May 2008
Volume 49, Issue 13
ARVO Annual Meeting Abstract  |   May 2008
Selective Serotonin Reuptake Inhibitors and Visual Hallucinations in the Charles Bonnet Syndrome
Author Affiliations & Notes
  • M. Jackson
    Ophthalmology, Mass Eye and Ear Infirmary, Boston, Massachusetts
  • E. Sayre
    Department of Statistics and Actuarial Science, Arthritis Research Center of Canada, Simon Fraser University, Vancouver, BC
  • K. Bassett
    Ophthalmology, BC Center for Epdemiological and International Ophthalmology, University of British Columbia, Vancouver, BC
  • Footnotes
    Commercial Relationships  M. Jackson, None; E. Sayre, None; K. Bassett, None.
  • Footnotes
    Support  None.
Investigative Ophthalmology & Visual Science May 2008, Vol.49, 3145. doi:
  • Views
  • Share
  • Tools
    • Alerts
      This feature is available to authenticated users only.
      Sign In or Create an Account ×
    • Get Citation

      M. Jackson, E. Sayre, K. Bassett; Selective Serotonin Reuptake Inhibitors and Visual Hallucinations in the Charles Bonnet Syndrome. Invest. Ophthalmol. Vis. Sci. 2008;49(13):3145. doi:

      Download citation file:

      © ARVO (1962-2015); The Authors (2016-present)

  • Supplements

Purpose: : To determine if patients referred for vision rehabilitation who are taking selective serotonin reuptake inhibitors (SSRI) report fewer visual hallucinations.

Methods: : As part of a larger, prospective study 225 patients were asked about current medications and the symptom of visual hallucinations with insight, characteristic of the Charles Bonnet Syndrome (CBS). This symptom was solicited by a leading question, "Many patients who come to this Clinic tell us that they see things that they know are not there. Some see flowers, people or animals. Do you ever experience this?" A report of seeing bright lights or colors was not considered a hallucination.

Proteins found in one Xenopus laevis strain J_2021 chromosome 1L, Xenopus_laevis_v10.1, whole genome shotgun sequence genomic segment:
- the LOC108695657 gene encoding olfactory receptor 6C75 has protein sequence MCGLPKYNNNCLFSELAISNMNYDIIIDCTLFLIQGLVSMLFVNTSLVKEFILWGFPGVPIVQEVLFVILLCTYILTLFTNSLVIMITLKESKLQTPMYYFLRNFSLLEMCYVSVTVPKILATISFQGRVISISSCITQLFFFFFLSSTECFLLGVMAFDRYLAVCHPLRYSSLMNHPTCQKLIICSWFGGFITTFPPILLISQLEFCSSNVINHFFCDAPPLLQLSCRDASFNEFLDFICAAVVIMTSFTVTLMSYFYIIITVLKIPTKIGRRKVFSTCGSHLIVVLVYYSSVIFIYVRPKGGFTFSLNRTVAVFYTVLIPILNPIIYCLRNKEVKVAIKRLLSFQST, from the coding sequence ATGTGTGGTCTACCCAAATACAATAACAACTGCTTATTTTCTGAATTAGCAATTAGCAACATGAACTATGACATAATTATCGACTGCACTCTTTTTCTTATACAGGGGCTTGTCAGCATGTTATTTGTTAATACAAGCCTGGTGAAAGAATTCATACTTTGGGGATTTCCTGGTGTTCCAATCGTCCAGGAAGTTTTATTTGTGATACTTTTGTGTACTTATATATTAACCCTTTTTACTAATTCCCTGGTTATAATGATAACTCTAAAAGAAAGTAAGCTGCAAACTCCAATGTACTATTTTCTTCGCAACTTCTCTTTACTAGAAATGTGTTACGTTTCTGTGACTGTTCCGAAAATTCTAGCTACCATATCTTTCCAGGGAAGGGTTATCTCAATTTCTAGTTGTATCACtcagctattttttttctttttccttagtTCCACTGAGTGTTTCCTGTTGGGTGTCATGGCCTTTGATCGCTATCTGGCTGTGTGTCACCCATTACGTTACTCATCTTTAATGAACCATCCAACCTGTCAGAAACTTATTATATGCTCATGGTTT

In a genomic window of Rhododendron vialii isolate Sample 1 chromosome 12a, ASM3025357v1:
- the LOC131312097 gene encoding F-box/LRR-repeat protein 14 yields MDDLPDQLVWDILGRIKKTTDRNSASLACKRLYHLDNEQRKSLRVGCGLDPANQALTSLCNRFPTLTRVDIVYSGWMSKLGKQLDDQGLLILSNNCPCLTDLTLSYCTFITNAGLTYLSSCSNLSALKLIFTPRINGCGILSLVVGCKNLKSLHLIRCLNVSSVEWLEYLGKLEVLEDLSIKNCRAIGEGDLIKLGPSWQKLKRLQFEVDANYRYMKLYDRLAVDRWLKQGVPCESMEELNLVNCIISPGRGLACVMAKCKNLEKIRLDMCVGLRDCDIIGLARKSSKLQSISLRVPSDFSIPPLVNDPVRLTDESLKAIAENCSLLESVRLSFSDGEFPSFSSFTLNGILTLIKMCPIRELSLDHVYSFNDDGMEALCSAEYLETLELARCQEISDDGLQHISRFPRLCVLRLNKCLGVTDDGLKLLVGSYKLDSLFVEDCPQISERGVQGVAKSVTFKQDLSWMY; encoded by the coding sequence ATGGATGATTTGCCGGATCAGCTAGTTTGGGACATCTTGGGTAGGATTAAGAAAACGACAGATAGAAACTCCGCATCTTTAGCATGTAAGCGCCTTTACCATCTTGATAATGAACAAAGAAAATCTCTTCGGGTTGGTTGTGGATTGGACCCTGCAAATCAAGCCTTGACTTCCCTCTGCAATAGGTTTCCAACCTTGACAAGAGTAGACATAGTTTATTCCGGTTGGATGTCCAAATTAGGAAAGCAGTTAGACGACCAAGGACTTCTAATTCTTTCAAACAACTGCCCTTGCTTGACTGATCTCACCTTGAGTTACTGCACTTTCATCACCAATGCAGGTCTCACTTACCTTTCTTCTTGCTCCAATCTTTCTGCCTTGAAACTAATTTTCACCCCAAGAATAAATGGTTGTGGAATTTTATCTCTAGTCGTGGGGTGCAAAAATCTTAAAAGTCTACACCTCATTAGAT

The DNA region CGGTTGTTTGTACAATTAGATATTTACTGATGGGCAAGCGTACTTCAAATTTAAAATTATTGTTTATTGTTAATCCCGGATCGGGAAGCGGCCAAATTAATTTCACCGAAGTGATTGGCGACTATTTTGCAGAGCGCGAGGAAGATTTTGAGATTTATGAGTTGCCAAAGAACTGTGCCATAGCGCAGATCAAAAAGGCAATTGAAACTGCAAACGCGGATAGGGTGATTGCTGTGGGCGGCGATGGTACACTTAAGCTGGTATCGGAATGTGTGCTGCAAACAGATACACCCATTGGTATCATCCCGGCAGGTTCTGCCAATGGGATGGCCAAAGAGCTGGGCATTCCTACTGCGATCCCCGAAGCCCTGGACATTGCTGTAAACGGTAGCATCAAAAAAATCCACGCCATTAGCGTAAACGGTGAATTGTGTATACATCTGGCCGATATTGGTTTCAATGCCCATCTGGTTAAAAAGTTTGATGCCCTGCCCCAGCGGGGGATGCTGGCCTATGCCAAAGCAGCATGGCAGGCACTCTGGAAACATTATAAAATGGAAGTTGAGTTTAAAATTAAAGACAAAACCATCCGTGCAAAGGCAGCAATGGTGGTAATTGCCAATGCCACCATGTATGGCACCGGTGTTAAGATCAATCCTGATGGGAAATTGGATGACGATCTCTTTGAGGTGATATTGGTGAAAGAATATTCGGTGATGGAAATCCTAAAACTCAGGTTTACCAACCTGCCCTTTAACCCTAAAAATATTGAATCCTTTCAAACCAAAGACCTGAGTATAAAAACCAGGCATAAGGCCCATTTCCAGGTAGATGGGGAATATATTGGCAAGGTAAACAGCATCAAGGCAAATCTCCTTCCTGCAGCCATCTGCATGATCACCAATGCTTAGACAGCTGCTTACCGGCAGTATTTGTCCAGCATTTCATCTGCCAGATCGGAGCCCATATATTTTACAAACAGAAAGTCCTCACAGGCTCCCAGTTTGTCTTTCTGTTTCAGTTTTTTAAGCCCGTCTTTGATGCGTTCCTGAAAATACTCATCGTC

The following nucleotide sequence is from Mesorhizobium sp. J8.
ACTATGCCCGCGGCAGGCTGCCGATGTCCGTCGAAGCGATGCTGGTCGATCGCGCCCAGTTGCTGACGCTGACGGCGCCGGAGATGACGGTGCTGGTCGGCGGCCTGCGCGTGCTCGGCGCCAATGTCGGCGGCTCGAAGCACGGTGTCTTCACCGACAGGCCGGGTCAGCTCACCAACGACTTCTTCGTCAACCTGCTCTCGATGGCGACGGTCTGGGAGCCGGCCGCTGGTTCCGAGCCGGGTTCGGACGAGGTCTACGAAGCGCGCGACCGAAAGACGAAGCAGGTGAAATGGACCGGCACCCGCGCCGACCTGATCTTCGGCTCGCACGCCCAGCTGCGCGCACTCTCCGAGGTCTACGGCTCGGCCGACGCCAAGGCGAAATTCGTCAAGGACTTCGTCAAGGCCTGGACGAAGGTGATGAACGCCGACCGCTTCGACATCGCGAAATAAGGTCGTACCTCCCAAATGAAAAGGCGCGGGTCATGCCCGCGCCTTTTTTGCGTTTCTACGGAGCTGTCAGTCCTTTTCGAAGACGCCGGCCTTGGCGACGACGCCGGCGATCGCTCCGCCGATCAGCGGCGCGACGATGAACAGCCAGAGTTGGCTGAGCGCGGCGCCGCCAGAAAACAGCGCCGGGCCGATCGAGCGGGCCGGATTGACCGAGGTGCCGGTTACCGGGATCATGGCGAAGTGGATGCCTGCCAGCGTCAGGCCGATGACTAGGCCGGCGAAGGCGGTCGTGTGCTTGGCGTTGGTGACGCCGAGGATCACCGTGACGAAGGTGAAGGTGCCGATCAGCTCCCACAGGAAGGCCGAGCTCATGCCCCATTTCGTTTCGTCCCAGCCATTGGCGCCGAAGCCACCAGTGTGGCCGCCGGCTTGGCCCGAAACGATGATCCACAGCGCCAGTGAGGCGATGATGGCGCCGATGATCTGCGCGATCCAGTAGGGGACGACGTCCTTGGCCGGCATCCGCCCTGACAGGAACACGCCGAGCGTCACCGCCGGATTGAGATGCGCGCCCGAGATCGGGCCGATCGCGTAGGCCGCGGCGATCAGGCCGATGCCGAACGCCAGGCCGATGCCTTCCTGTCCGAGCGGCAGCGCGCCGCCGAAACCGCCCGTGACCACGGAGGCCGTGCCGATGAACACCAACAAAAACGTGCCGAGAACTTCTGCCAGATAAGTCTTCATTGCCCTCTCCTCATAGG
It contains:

Results: : Of the total cohort, 78 (35%) reported hallucinations. Although not significant at the alpha=0.01 level, patients taking any type of antidepressant were more than 2 times more likely to report hallucinations (Odds ratio (OR) 2.441, confidence interval (CI) 1.094, 5.443, p= 0.029) controlling for age and sex and, in addition, patients who self reported depression also reported more hallucinations (OR 1.841, CI 1.036, 3.2722 p= 0.037). Patients taking SSRI medication, however, were not more likely to report hallucinations (OR 1.054, CI 0.371, 2.994 p= 0.922) suggesting that SSRI treatment did reduce the risk of experiencing hallucinations.

Conclusions: : Most patients who experience the vivid, recurrent, visual hallucinations of the CBS are not bothered by the symptom and, hence, are not candidates for pharmacological treatment, however, a small percentage of patients are very disturbed by the hallucinations and would potentially benefit from a treatment which would relieve them of this unusual symptom. It is previously reported in a single case report that CBS was successfully treated with an SSRI medication. Our data also support the treatment of this symptom with the SSRI class of antidepressant medication.

Keywords: low vision 

This PDF is available to Subscribers Only

Sign in or purchase a subscription to access this content. ×

You must be signed into an individual account to use this feature.